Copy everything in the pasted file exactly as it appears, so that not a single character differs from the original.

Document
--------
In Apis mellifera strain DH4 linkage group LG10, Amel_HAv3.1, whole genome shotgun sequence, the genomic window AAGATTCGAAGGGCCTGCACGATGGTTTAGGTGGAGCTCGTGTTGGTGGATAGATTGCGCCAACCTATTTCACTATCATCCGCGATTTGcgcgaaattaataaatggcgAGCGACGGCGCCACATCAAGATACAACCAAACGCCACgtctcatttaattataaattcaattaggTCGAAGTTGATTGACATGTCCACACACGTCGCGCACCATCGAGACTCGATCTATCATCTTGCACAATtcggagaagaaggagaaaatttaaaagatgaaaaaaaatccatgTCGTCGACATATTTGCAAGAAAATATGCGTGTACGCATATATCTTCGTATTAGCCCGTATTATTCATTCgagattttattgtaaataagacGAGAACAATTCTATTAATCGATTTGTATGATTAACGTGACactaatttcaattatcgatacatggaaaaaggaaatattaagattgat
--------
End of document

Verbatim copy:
In Apis mellifera strain DH4 linkage group LG10, Amel_HAv3.1, whole genome shotgun sequence, the genomic window AAGATTCGAAGGGCCTGCACGATGGTTTAGGTGGAGCTCGTGTTGGTGGATAGATTGCGCCAACCTATTTCACTATCATCCGCGATTTGcgcgaaattaataaatggcgAGCGACGGCGCCACATCAAGATACAACCAAACGCCACgtctcatttaattataaattcaattaggTCGAAGTTGATTGACATGTCCACACACGTCGCGCACCATCGAGACTCGATCTATCATCTTGCACAATtcggagaagaaggagaaaatttaaaagatgaaaaaaaatccatgTCGTCGACATATTTGCAAGAAAATATGCGTGTACGCATATATCTTCGTATTAGCCCGTATTATTCATTCgagattttattgtaaataagacGAGAACAATTCTATTAATCGATTTGTATGATTAACGTGACactaatttcaattatcgatacatggaaaaaggaaatattaagattgat